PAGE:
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The Poetics of Sight

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John Harvey

«Ut pictura poesis», Horace said, but through the two millennia in which «the sister arts» have been compared, little has been said about the nature of sight itself. What we see in «our mind’s eye» as we read has not been explored, though by following the visual prompts in texts, one can anatomize the process of visualization.
The Poetics of Sight analyses the role of sight in memory, dream and popular culture and demonstrates the structure of a complex sight within the metaphors of Shakespeare, Pope and Dickens; and within the visual metaphors of Picasso, Magritte and Bacon. This book explores the difference between the great and the failed works of the supreme poet-painter, William Blake, and tracks the migrations of the Satiric muse between verbal mockery and scabrous images in Persius, Pope, Gillray and Gogol. It records the rise, and partial decline, of the vividly «seen» novel in Dickens, Flaubert, Tolstoy, Proust and Hardy.
The key concept throughout this book is visual metaphor, which in the twentieth century acquired overarching importance: in art from Picasso to Kapoor, in poetry from Eliot to Hughes, in aesthetics from Pound to Derrida. The book closes with a far-reaching definition of visual metaphor and with the great visual metaphor of the human body.
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A Note on the Pre-Raphaelites and Shakespeare’s Women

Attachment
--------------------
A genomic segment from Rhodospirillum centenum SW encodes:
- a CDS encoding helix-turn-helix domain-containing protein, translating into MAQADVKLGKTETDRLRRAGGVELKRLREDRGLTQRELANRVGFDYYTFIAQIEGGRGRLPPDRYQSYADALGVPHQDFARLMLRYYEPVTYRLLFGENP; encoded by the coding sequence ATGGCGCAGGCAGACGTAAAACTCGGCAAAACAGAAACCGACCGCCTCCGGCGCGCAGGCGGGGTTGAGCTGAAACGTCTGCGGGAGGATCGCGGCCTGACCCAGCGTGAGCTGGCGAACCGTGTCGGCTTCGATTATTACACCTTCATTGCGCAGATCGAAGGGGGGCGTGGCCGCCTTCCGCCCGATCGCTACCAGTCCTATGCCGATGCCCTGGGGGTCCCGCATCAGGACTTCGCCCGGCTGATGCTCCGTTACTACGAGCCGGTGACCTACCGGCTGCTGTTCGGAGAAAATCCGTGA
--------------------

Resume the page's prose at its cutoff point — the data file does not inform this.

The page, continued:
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Few if any artistic movements have been as devoted to any single author, as the PreRaphaelites were to Shakespeare. The ‘Brotherhood’ was in any case notable for its literary interests. Dante Gabriel Rossetti was poet as well as artist, and constantly illustrated his great namesake. Edward Burne-Jones endlessly represented Malory, and the corpus of Arthurian legend. He did not, it is true, select subjects from Shakespeare, but the earlier generation of Pre-Raphaelite painters – Holman Hunt, Millais, Rossetti, and their associate Ford Maddox Brown – constantly had. This is not to say that Shakespeare was the author whom the Pre-Raphaelites loved before all others: if any author had that dignity, it was the more recent poet, who died tragically young, John Keats. But Shakespeare, also, had a supreme importance. At an early stage in the gatherings of the ‘Brothers’ – in August 1848 – Holman Hunt and Rossetti compiled a list of ‘Immortals’, and the first three names, in this list of fifteen, were Jesus Christ, Shakespeare, and the author of the Book of Job.1

To illustrate the animation and the radiance with which the Pre-Raphaelites re-created Shakespeare, I shall pause on Holman Hunt’s canvas of 1850–1, Valentine Rescuing Sylvia from Proteus: hoping the reader may be willing to conjure both this, and the following images, from the internet, where the hyper-distinct jewel-like richness of Pre-Raphaelite colouring is clear.2 Hunt’s use of his ‘wet white’ technique – enhancing luminosity by applying colour on a still-wet white undercoat – is apparent in...

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